Praised for her “breathtaking” meticulous technique and expressiveness by the Washington Post, New York–based pipa (Chinese lute) soloist Zhou Yi was born in Shanghai. As a concert soloist, some of her highlight performances and concerto repertoire include: Tan Dun’s Concerto for Pipa and String Orchestra at the Gewandhaus in Leipzig Germany; Young People’s Concert with the New York Philharmonic; Bun-Ching Lam’s Song of the Pipa with the Metropolitan Symphony Orchestra; Zuqiang Wu’s Sisters of the Grassland with the Ohio Youngstown Symphony Orchestra; Shih-Hui Chen’s Jin (Metal) for pipa and orchestra; Bright Sheng’s Three Songs for Violoncello and Pipa; Chen Yi’s Points and Ancient Dances for pipa and percussion; Zhou Long’s Green for flute and pipa; Victoria Bond’s Bridges for erhu, pipa and two clarinets; Bingyang Li’s Snow of June for mixed ensemble (world premiere at Carnegie Hall); Thomas Reiner’s Sweet Spots for double bass clarinet, pipa and orchestra (world premiere in Alaska CrossSound Music Festival). Zhou Yi also collaborated with young Chinese composers’ premiere works in various styles, such as: Dongqing Fang’s Drunken Master for piano, cello and pipa (North America premiere, Carnegie Hall); Xinyan Li’s Dunhuang Lovers for flute, cello and pipa (world premiere, Carnegie Hall); Jianbing Hu’s Fine Sound from Tianzhu for pipa and cello (world premiere, NEC Jordan Hall); Angel Lam’s theatrical work, Lost in Shanghai (world premiere, National Sawdust); Qian Zhou’s Qu Shui Ming Yun (Sounds from the Winding Water) for qin and electronic (world premiere, Mata Festival); Du Yun’s Kung Fu (The Bruce Lee Story) soundtrack for David Henry Huang’s off-broadway production (world premiere).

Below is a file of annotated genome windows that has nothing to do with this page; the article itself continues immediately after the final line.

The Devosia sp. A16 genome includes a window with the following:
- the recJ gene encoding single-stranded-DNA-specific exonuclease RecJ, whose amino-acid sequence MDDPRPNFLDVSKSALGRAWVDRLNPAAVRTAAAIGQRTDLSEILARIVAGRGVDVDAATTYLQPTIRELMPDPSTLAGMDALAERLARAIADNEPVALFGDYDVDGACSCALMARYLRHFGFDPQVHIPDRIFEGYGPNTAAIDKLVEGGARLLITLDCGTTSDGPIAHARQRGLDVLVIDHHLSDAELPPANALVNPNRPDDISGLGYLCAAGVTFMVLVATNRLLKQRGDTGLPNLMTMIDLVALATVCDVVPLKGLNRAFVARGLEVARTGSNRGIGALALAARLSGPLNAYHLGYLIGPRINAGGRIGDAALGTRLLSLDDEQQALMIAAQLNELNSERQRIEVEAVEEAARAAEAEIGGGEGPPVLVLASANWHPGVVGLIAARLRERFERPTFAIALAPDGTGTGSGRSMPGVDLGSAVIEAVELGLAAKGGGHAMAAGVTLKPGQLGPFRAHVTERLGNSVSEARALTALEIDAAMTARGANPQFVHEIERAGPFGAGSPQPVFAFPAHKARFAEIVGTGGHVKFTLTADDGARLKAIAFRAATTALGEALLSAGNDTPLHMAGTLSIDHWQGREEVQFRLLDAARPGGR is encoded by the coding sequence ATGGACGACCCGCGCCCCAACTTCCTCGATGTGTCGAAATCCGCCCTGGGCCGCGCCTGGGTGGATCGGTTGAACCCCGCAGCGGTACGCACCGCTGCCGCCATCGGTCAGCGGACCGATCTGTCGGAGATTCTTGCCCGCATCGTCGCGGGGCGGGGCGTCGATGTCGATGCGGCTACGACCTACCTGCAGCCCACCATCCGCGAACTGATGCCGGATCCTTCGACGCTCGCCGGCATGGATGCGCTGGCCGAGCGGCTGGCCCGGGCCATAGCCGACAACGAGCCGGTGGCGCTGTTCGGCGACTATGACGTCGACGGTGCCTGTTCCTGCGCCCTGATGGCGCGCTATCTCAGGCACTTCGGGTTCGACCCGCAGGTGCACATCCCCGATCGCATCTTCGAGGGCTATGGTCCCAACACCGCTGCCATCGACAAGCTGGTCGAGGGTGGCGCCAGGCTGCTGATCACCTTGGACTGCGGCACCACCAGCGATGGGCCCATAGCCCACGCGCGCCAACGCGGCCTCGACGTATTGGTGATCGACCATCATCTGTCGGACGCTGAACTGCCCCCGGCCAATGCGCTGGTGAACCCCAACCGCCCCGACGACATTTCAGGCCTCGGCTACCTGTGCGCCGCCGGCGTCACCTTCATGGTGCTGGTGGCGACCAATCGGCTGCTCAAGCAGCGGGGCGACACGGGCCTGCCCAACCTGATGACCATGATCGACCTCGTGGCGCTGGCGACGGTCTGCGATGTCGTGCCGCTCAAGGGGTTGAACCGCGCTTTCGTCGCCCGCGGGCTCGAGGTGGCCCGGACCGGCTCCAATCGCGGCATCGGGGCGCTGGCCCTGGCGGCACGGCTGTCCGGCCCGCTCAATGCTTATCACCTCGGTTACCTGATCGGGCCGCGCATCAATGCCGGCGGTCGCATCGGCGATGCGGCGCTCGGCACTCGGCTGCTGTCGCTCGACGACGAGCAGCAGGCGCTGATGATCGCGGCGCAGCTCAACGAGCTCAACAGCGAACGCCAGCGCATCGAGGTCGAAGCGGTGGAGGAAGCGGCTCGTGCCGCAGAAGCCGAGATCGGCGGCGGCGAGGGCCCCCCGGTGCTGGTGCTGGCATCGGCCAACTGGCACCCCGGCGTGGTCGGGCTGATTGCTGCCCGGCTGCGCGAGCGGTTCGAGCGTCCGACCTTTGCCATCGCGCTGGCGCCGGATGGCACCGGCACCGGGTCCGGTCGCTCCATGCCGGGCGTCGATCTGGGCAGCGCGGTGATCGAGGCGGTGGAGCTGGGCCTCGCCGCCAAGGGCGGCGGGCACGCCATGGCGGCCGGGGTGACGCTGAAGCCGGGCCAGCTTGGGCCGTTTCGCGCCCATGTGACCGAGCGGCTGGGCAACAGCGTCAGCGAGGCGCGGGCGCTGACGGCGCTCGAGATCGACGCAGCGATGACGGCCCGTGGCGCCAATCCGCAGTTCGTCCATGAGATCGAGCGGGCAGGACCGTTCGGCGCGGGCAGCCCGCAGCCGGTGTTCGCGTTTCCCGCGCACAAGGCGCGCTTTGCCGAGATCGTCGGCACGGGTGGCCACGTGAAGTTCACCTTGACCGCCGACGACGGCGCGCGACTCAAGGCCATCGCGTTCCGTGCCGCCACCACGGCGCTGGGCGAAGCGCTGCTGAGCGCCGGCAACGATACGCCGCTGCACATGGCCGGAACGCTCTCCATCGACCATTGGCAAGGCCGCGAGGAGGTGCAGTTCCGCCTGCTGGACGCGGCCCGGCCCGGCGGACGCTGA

The Orchestra Now (TŌN) is a group of vibrant young musicians from across the globe who are making orchestral music relevant to 21st-century audiences. They are lifting the curtain on the musicians’ experience and sharing their unique personal insights in a welcoming environment. Conductor, educator, and music historian Leon Botstein founded TŌN in 2015 as a master’s degree program at Bard College, where he also serves as president. The orchestra is in residence at Bard’s Richard B. Fisher Center for the Performing Arts, presenting multiple concerts there each season as well as taking part in the annual Bard Music Festival. It also performs regularly at the finest venues in New York and beyond, including Carnegie Hall, Lincoln Center, the Metropolitan Museum of Art, and elsewhere. The orchestra has performed with many distinguished conductors, including Fabio Luisi, Neeme Järvi, Gerard Schwarz, and JoAnn Falletta. theorchestranow.org